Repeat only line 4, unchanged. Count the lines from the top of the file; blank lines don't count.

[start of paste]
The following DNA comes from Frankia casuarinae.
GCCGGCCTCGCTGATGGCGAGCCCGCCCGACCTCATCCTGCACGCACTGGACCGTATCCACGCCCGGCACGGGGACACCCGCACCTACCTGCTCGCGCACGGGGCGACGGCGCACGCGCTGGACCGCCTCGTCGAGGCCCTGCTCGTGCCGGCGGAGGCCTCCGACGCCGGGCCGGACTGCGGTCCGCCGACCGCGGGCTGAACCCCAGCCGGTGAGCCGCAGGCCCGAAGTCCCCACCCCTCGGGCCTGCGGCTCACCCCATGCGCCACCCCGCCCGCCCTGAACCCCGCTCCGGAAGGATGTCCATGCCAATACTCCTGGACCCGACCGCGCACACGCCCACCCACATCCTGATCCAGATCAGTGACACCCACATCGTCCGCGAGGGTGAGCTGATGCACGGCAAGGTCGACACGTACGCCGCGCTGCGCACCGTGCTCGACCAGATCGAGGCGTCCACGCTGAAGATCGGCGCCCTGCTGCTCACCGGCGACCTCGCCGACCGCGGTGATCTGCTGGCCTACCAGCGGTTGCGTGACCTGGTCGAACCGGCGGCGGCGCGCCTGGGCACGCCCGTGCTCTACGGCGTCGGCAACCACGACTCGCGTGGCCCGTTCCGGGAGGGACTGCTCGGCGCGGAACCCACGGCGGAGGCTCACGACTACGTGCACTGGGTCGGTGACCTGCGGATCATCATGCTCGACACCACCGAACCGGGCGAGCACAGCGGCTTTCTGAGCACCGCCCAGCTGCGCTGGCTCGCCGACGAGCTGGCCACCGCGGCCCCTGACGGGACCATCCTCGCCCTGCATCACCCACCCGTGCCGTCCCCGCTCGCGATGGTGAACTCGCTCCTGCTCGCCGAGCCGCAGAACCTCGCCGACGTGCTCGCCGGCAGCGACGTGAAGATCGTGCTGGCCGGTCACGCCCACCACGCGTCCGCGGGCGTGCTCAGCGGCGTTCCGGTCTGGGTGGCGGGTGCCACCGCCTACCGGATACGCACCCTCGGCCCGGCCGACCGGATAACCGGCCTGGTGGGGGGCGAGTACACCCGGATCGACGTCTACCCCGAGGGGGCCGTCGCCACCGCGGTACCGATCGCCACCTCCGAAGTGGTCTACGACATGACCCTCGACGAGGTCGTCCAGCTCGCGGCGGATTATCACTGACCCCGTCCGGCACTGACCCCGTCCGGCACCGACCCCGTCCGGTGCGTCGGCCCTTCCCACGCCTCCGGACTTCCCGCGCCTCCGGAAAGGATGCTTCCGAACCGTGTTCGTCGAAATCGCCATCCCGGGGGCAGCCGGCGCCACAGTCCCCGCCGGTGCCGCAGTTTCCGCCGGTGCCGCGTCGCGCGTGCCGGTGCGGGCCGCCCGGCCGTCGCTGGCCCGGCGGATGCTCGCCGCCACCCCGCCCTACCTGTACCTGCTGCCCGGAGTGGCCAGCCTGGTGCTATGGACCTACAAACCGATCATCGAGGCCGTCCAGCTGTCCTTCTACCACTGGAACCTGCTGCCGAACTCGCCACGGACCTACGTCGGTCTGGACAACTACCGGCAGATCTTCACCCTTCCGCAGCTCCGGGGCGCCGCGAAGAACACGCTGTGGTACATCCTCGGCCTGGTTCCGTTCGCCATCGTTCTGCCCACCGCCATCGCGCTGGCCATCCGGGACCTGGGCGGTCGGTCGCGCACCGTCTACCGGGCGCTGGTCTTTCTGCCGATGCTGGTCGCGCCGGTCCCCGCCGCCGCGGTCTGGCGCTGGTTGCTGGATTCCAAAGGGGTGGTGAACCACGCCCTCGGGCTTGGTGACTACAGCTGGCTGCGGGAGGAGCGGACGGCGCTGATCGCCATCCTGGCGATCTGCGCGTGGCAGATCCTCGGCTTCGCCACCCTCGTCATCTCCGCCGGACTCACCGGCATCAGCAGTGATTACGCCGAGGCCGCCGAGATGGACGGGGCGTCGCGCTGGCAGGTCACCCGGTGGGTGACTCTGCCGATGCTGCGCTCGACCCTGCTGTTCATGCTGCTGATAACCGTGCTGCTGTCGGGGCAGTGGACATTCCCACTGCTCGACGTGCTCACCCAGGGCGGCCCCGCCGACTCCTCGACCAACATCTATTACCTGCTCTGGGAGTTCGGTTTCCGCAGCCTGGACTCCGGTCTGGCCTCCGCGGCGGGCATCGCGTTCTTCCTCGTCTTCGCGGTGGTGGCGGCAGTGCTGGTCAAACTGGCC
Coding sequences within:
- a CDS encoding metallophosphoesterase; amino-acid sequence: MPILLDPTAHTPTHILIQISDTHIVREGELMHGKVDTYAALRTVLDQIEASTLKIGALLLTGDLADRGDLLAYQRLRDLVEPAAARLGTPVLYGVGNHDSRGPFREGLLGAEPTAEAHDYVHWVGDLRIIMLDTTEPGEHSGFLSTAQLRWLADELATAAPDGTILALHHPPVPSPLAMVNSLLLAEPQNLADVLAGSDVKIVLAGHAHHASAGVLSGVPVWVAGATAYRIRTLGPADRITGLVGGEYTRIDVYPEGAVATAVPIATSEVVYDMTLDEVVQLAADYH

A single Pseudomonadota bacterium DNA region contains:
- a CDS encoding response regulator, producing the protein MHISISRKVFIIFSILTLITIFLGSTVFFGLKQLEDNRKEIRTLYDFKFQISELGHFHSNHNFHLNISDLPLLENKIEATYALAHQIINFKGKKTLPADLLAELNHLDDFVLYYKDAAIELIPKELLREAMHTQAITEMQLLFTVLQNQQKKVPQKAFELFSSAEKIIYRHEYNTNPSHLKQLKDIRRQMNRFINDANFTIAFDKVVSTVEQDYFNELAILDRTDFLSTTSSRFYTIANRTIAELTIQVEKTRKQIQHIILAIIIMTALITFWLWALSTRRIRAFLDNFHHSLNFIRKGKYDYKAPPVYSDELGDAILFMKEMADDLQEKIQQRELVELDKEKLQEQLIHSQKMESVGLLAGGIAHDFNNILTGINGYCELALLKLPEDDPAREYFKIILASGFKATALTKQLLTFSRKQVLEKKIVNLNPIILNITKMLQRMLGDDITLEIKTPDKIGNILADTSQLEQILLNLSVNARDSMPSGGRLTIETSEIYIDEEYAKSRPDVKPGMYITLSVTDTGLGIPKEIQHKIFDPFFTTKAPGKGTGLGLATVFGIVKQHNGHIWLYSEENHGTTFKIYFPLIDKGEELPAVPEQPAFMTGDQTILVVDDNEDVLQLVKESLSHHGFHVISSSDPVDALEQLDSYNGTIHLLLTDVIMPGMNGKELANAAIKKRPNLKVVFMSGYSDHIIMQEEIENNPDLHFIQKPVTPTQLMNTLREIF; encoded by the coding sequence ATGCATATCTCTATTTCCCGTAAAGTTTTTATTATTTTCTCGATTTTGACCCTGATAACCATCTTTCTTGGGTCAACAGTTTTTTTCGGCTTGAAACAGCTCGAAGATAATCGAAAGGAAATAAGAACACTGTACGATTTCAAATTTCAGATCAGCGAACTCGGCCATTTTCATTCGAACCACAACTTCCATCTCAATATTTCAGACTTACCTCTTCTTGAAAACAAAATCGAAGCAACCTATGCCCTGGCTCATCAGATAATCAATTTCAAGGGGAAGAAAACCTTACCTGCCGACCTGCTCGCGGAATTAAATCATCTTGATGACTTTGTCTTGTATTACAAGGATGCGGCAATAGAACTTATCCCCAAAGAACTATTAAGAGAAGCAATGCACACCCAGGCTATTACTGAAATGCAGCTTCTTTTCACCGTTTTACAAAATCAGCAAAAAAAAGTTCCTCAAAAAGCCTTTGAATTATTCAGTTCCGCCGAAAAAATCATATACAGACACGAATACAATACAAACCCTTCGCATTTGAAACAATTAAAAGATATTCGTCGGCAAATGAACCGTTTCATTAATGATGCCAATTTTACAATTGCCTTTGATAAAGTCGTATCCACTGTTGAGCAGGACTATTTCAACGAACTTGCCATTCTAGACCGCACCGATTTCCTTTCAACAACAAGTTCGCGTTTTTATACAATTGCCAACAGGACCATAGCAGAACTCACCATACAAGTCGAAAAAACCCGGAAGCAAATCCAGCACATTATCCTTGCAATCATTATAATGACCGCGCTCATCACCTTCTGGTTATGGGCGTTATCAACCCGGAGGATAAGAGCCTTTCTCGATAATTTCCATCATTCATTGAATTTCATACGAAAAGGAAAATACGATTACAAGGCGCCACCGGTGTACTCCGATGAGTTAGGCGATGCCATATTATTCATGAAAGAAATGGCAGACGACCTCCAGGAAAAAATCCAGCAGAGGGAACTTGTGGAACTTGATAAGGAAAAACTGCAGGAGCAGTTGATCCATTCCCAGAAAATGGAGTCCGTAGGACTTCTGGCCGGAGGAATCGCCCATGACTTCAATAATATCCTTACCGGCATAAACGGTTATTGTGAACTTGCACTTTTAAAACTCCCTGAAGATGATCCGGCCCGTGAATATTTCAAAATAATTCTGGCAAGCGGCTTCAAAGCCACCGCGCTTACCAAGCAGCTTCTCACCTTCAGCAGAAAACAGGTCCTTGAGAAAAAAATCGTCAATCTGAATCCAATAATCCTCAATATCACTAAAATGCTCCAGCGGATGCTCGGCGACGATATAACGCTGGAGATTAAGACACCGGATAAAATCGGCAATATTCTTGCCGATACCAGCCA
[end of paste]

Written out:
- a CDS encoding metallophosphoesterase; amino-acid sequence: MPILLDPTAHTPTHILIQISDTHIVREGELMHGKVDTYAALRTVLDQIEASTLKIGALLLTGDLADRGDLLAYQRLRDLVEPAAARLGTPVLYGVGNHDSRGPFREGLLGAEPTAEAHDYVHWVGDLRIIMLDTTEPGEHSGFLSTAQLRWLADELATAAPDGTILALHHPPVPSPLAMVNSLLLAEPQNLADVLAGSDVKIVLAGHAHHASAGVLSGVPVWVAGATAYRIRTLGPADRITGLVGGEYTRIDVYPEGAVATAVPIATSEVVYDMTLDEVVQLAADYH